* Burnet's Theory of the Earth, 1684. fol. Book III. Chap. 12. p. 110, 111.
wholly neglected, or at least read to very | to place the emphasis, and give the proper little purpose, without any due observations accent to each word, and how to vary the made to them of the proper accent and voice according to the nature of the senmanner of reading; by this means they have tence. There is certainly a very great difacquired such ill habits as will not easily be ference between the reading a prayer and removed. The only way that I know of to a Gazette, which I beg of you to inform a remedy this, is to propose some person of set of readers, who affect, forsooth, a cergreat ability that way as a pattern for them; tain gentleman-like familiarity of tone, and example being most effectual to convince mend the language as they go on, crying, the learned, as well as instruct the ignorant. instead of pardoneth and absolveth," parYou must know, sir, I have been a con- dons and absolves. These are often pretty stant frequenter of the service of the church classical scholars, and would think it an unof England for above these four years last pardonable sin to read Virgil or Martial past, and until Sunday was seven-night with so little taste as they do divine service. never discovered to so great a degree, the This indifferency seems to me to rise from excellency of the Common Praver. When, the endeavour of avoiding the imputation being at St. James's Garlick-Hill church, of cant, and the false notion of it. It will be I heard the service read so distinctly, so proper therefore to trace the original and emphatically, and so fervently, that it was signification of this word. "Cant" is, by next to an impossibility to be unattentive. some people, derived from one Andrew My eyes and my thoughts could not wander Cant, who, they say, was a Presbyterian as usual, but were confined to my prayers. minister in some illiterate part of Scotland, I then considered I addressed myself to the who by exercise and use had obtained the Almighty, and not to a beautiful face. And faculty, alias gift, of talking in the pulpit in when I reflected on my former perform-such a dialect, that it is said he was underances of that duty, I found I had run it over stood by nene but his own congregation, and as a matter of form, in comparison to the not by all of them. Since master Cant's manner in which I then discharged it. My time, it has been understood in a larger mind was really affected, and fervent wishes sense, and signifies all sudden exclamations, accompanied my words. The Confession whinings, unusual tones, and in fine all praywas read with such a resigned humility,ing and preaching, like the unlearned of the the Absolution with such a comfortable au- Presbyterians. But I hope a proper elevathority, the Thanksgivings with such a re-tion of voice, a due emphasis and accent, ligious joy, as made me feel those affections of the mind in a manner I never did before. To remedy therefore the grievance above complained of, I humbly propose, that this excellent reader, upon the next, and every annual assembly of the clergy of Sion-college, and all other conventions, should read prayers before them. For then those that are afraid of stretching their mouths, and spoiling their soft voices, will learn to read with clearness, loudness, and strength. Others that affect a rakish, negligent air, by folding their arms and lolling on their books, will be taught a decent behaviour, and comely erection of body. Those that read so fast, as if impatient of their work, may learn to speak deliberately. There is another sort of persons, whom I call Pindaric readers, as being confined to no set measure; these pronounce five or six words with great deliberation, and the five or six subsequent ones with as great celerity: the first part of a sentence with a very exalted voice, and the latter part with a submissive one: sometimes again with one sort of a tone, and immediately after with a very different one. These gentlemen will learn of my admired reader an evenness of voice and delivery, and all who are innocent of these affectations, but read with such an indifferency as if they did not understand the language, may then be informed of the art of reading movingly and fervently, how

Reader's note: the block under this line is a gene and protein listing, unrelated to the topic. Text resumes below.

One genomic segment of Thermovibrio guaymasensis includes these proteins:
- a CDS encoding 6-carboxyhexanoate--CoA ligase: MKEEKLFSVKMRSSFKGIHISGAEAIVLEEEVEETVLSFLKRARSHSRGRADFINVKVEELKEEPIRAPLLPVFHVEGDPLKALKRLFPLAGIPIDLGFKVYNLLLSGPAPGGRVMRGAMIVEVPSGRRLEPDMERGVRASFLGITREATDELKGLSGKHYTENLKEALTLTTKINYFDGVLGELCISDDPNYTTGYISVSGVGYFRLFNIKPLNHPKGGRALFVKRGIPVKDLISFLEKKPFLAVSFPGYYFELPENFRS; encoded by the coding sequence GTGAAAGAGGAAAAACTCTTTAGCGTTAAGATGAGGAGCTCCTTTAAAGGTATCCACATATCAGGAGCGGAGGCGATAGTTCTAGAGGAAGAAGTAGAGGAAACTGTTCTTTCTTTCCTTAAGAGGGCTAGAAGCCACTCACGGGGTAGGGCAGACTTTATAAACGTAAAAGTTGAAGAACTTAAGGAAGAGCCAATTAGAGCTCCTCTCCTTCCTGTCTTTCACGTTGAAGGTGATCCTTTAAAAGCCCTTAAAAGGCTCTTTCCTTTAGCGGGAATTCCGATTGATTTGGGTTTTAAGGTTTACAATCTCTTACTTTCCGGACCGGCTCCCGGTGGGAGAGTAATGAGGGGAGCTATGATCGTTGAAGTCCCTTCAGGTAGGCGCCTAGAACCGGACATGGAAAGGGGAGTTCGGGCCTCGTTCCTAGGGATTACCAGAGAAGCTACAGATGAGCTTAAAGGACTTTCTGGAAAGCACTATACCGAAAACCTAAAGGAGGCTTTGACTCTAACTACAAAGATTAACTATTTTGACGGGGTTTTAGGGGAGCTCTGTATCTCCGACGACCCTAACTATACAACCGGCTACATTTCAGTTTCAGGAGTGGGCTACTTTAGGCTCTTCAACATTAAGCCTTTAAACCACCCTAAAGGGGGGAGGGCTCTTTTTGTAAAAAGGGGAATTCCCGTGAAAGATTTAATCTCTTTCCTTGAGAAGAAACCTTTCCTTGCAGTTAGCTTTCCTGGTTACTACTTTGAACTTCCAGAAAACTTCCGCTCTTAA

*The rector of this parish at that time was Mr. Philip Stubbs, afterwards archdeacon of St. Alban's.
are not to come within this description. So that our readers may still be as unlike the Presbyterians as they please. The dissenters (I mean such as I have heard,) do indeed elevate their voices, but it is with sudden jumps from the lower to the higher part of them; and that with so little sense or skill, that their elevation and cadence is bawling and muttering. They make use of an emphasis, but so improperly, that it is often placed on some very insignificant particle, as upon 'if' or 'and.' Now if these improprieties have so great an effect on the people, as we see they have, how great an influence would the service of our church, containing the best prayers that ever were composed, and that in terms most affecting, most humble, and most expressive of our wants, and dependence on the object of our worship, disposed in most proper order, and void of all confusion; what influence, I say, would these prayers have, were they delivered with a due emphasis, and apposite rising and variation of voice, the sentence concluded with a gentle cadence, and in a word, with such an accent and turn of speech as is peculiar to prayer.